London Chronicles: Max Dempster

Each month, different members of our Tampa-based Dunn&Co. team work from our London office. Copywriter Max Dempster was the latest to venture across the Atlantic. Read what he had to say about his time there.

Creative burnout is a weird and terrible thing.

I’ll try to describe it.

It’s sitting silently, ashamed and thoughtless in a brainstorm even though your brain is churning at overdrive.

It’s feeling like an impostor version of yourself when you revisit the good things you “used to” write.

It’s the lead blanket sleepiness that depression brings with it when you’ve got things to do and places to be.

It’s setting out to craft something beautiful, concise, but then you write and you write and it all comes out stilted and long and too wrong, bad and also not good, redundant, and you wonder if you even have words inside, if a Speak & Spell or maybe some monkeys with Speak & Spells could do your job for you (since you’re inevitably going to be fired and monkey labor’s gotta be cheaper than what you’re charging) because surely they can at least wrap up a simple point, wrap up an introductory sentence in less words, better words than you seem to be able to, and given as much time as you’ve taken to simply start your blog they’d have already been able to accidentally suss out the sentence “burnout makes creating so hard” and moved on to the fact that it makes you feel very incapable and alone, messes with your home life, your personal life, your interior life.

It’s forgetting what you’ve written and writing it again.

Burnout messes with your home life, your personal life. It gets at the center of you.

It’s waking up in the middle of the night and seeing the flashing green ECG lights of the FitBit on your desk. They’re blinking ceaselessly, desperately searching for your heartbeat, and you couldn’t show it where your heart is even if you wanted to, even if you put the thing back on. Your heart’s been side-of-the-milk-carton MIA along with all your words and ideas.

It’s thinking you’re fine until you realize you are very profoundly not fine.

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Big advertising mood

It’s also something that every professional in our industry is at risk of experiencing at one point or another.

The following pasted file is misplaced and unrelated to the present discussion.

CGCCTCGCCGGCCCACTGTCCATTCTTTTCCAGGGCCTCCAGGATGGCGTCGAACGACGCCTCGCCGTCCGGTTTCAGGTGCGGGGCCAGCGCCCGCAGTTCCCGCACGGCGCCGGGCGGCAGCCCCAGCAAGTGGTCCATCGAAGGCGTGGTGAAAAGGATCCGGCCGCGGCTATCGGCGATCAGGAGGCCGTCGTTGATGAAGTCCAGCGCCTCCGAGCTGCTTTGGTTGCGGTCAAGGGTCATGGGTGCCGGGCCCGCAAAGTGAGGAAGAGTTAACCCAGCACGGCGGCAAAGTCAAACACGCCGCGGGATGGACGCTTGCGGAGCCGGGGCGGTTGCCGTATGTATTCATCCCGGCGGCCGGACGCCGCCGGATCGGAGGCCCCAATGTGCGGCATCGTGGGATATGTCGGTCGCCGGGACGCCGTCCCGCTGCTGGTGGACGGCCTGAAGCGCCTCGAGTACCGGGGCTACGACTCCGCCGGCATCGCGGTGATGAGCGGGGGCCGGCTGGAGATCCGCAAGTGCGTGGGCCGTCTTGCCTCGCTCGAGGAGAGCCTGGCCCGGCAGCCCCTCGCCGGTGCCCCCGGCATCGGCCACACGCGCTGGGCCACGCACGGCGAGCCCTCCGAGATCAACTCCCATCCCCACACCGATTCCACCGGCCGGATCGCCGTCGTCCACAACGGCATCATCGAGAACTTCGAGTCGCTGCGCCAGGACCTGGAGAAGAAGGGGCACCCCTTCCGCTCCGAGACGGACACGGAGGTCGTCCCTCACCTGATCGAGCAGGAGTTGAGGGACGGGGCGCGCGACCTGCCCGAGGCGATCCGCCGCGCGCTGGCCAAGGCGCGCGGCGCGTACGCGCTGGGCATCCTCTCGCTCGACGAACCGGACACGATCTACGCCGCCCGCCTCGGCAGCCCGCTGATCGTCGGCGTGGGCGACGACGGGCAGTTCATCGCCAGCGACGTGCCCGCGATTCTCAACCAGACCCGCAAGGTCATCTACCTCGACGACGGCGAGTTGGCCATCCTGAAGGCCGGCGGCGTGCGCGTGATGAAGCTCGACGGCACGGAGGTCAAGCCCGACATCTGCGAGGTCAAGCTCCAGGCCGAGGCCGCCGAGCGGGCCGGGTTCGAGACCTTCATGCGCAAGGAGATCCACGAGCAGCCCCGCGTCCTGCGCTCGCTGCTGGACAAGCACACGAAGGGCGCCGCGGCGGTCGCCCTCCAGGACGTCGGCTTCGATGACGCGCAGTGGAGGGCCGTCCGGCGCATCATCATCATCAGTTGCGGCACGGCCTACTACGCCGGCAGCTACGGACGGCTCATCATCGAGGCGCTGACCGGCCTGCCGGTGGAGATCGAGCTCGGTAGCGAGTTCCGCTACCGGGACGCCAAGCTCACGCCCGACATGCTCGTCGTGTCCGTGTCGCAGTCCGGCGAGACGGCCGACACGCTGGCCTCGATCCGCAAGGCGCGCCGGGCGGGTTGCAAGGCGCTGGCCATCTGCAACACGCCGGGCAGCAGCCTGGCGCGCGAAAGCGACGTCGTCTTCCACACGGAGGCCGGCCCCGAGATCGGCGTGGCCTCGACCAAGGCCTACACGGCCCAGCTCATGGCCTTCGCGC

As I’m writing this I am in the Dunn&Co. London office, and I don’t feel burnt out. Part of that might have to do with the fact that my employer is insane. By insane, I mean that they have an office in London and that they voluntarily paid to send me there for the month of November.

The other part is I’ve been miserably burnt out before, but I’m getting better at avoiding it. And so, since part of the deal with this whole London visit is that I owe a blog post, I’m going to tell you my (hopefully not too trite) tricks for avoiding burnout and how I practiced them during my trip abroad.

Keep A Daily Journal

Go buy a journal. It can be as cheap or fancy as you want. Write in it every single day as a self check-in. Don’t think about what you’re going to write, just start writing. You’ll be amazed what you tell yourself about your emotional state, workload, anxieties, creative output, self-talk, etc. Don’t make it a big deal, either. Write one sentence or one hundred. In London I journaled in pubs while I worked my way through one-too-many pints of beer. I also journaled in Richmond Park, where I found a nice tree trunk to take in the cold morning views from.

Culture Thyself

Burnout comes from repetition of work just as much as quantity of work. To keep your mind fresh and inspired, go gobble up some media that you wouldn’t normally consume (due to taste or circumstance). Go out and be disappointed by an amateur improv show. Have friends over for a heartwarming viewing of Eraserhead.

In London I cultured myself by seeing Macbeth at Shakespeare’s Globe and almost weeping over the sheer artistry of it. I also visited a cigarette advertising museum and a mental health museum inside of a Shutter Island-looking asylum in Ghent, Belgium


Give Therapy A Try

Last time I was wallowing in the stygian depths of burnout-induced depression, I started seeing a therapist. It was the best decision I’ve ever made. No matter where you’re at in life, consider treating yoself with some therapy. In London I called my therapist when I was having a very difficult night. Afterwards I felt better enough to go see the London Eye while sipping mulled wine with bourbon.

Take A Damn Vacation

My first three years in advertising I didn’t use more than a handful of PTO days. Maybe five total. Pretty stupid, huh? Not carving out time to recharge and reset will eventually drive you insane. So burn all your PTO to go somewhere that you’ve always wanted.

I used all my PTO to take a trip to Norway at the end of my time in London.


Meditation is great. It’s a mental reset that helps you get in touch with exactly how you’re feeling. It helps you make an honest appraisal of your mental state so you can appropriately manage your workload and feelings. I’ve used the Headspace app for years and think it’s a great way to start meditating.

In Norway I took a quick couple of minutes to meditate in the snow while I waited for the northern lights.

Those are my tips and that’s my blog. Take care of yourselves out there.